The continued story of the legal battle between the Beaverbrook descendents in England to capture ownership of the Beaverbrook Gallery of Nova Scotia's collection is winding down with both parties lying bloodied on the canvas.
While it may seem that it all ended with the thump of the judicial gavel, the spin off story begins.
The Beaverbrook family in England has to resolve some very big financial issues.
James Adams writes for the Globe and Mail:
Last year, to meet its debts and obligations, the foundation put up for sale Cherkley Court, the first Lord Beaverbrook’s English country estate, purchased in 1911. The asking price is a repoprted $30-million.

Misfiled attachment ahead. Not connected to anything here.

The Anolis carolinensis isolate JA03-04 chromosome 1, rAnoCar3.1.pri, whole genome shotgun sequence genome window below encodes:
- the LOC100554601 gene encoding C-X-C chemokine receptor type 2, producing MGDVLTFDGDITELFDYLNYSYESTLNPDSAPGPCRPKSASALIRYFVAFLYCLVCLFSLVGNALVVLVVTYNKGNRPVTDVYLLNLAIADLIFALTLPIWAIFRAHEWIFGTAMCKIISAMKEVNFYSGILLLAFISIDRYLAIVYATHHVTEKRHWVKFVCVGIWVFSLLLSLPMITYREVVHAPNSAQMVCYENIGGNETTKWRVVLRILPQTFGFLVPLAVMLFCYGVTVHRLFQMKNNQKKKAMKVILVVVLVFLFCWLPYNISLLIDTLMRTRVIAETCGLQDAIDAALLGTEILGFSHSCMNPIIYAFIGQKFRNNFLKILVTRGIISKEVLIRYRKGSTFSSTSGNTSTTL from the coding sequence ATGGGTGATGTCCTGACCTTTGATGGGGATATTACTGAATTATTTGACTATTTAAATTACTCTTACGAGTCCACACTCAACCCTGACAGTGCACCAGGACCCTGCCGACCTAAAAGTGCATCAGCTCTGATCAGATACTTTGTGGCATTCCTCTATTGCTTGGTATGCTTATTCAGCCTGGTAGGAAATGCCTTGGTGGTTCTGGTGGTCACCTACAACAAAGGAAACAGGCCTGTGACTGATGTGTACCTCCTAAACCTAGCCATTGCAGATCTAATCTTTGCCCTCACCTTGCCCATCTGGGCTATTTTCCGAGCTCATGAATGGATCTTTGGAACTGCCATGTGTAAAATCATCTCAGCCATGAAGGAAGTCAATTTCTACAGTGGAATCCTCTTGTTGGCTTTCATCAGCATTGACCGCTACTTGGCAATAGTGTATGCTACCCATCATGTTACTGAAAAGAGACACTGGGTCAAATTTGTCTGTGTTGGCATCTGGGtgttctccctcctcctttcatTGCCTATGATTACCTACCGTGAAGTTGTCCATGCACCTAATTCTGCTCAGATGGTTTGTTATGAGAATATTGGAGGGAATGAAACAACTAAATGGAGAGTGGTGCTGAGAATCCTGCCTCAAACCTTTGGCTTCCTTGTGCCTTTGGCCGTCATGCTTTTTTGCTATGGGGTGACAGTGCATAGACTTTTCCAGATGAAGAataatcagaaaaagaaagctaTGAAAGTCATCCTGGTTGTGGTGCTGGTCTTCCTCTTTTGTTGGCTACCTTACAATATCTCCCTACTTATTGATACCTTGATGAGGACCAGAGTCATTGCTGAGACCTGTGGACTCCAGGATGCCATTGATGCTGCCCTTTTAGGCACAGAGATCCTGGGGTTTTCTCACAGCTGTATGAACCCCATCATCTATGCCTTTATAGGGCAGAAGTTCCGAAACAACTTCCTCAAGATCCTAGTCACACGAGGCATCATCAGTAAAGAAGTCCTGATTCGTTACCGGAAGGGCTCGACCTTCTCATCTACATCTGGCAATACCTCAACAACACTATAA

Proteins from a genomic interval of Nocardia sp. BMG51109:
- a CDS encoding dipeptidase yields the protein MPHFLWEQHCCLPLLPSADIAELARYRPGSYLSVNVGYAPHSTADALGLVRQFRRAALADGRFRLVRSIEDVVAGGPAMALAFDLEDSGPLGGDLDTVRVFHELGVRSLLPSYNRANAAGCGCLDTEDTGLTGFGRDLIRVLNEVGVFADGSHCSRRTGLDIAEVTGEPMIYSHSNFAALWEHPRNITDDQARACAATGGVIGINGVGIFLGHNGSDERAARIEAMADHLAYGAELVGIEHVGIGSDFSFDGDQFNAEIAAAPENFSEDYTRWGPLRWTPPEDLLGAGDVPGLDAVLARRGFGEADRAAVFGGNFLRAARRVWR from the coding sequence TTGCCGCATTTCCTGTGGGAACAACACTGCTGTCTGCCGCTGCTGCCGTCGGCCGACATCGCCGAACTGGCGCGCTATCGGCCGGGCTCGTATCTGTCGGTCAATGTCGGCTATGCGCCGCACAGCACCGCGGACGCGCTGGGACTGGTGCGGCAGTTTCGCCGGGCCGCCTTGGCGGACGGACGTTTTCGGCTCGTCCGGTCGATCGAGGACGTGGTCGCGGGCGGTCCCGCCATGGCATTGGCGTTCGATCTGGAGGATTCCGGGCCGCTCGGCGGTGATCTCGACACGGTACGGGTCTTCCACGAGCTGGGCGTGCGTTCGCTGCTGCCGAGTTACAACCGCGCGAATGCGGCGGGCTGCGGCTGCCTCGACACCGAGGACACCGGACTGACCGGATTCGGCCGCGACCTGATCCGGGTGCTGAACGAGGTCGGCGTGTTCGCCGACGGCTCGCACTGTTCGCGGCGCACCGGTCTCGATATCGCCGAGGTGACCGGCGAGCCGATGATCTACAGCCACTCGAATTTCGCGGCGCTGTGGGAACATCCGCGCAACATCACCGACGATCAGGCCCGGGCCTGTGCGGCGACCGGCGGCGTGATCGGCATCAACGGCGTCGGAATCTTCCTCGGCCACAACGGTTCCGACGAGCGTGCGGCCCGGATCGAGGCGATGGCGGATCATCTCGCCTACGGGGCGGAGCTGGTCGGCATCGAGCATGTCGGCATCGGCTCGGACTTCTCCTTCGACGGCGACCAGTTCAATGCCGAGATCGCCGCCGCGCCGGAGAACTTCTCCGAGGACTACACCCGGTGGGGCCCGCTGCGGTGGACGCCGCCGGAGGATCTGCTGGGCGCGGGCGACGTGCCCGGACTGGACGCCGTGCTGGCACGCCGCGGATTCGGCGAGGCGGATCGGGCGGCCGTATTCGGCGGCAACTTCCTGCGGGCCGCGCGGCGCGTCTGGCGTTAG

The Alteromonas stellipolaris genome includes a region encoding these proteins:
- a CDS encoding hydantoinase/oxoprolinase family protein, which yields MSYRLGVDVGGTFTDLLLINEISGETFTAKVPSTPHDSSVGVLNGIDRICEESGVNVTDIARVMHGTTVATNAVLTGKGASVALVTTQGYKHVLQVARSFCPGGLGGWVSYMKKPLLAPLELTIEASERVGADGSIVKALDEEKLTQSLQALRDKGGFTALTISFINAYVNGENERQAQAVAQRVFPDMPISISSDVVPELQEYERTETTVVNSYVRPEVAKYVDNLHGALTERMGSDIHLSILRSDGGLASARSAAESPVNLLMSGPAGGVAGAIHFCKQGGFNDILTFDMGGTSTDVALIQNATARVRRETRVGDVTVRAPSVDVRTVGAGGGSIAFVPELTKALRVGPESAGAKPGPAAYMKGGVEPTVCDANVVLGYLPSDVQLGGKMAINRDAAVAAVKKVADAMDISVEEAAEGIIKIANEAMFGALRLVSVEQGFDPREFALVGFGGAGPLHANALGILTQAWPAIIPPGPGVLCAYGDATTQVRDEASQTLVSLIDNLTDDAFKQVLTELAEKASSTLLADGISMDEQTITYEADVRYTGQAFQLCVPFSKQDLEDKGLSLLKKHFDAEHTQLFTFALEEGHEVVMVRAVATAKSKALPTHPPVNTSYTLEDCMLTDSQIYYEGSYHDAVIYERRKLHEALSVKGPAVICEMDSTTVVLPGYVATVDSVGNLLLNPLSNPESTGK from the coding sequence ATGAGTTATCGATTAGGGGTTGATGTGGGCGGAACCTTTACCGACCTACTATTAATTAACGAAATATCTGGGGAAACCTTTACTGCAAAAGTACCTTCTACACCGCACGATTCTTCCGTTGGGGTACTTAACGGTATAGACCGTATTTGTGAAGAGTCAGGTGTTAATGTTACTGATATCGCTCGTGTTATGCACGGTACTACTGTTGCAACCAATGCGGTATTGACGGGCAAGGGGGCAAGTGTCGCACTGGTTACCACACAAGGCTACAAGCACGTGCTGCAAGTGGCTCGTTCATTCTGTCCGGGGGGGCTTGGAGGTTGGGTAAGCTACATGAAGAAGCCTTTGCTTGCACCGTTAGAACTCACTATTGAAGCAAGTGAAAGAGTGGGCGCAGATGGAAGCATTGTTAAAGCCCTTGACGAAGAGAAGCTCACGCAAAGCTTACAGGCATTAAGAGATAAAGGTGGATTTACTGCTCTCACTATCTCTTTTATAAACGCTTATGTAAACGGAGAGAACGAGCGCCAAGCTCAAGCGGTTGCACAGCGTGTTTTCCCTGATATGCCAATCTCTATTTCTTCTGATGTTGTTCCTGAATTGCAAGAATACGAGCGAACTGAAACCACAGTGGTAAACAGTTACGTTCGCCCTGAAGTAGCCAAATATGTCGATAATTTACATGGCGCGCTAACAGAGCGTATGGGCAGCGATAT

But there's more.
The Beaverbrook Foundation in England, to cover debt, has released the 48 art works it was given title to after the legal battle in Canada. The most formidable being a massive canvas by French artist Claude-Joseph Vernet" A Grand View of the Sea Shore Enriched with Buildings, Shipping and Figures. This is reportedly worth 2.5 million dollars and it will go on the block in Sotheby's New York Auction, on Jan. 27, 2011.
Adams goes on to write:
Some of the results from the auction and, if successful, manor house sale, will likely end up in New Brunswick as the gallery was awarded costs in earlier legal decisions.
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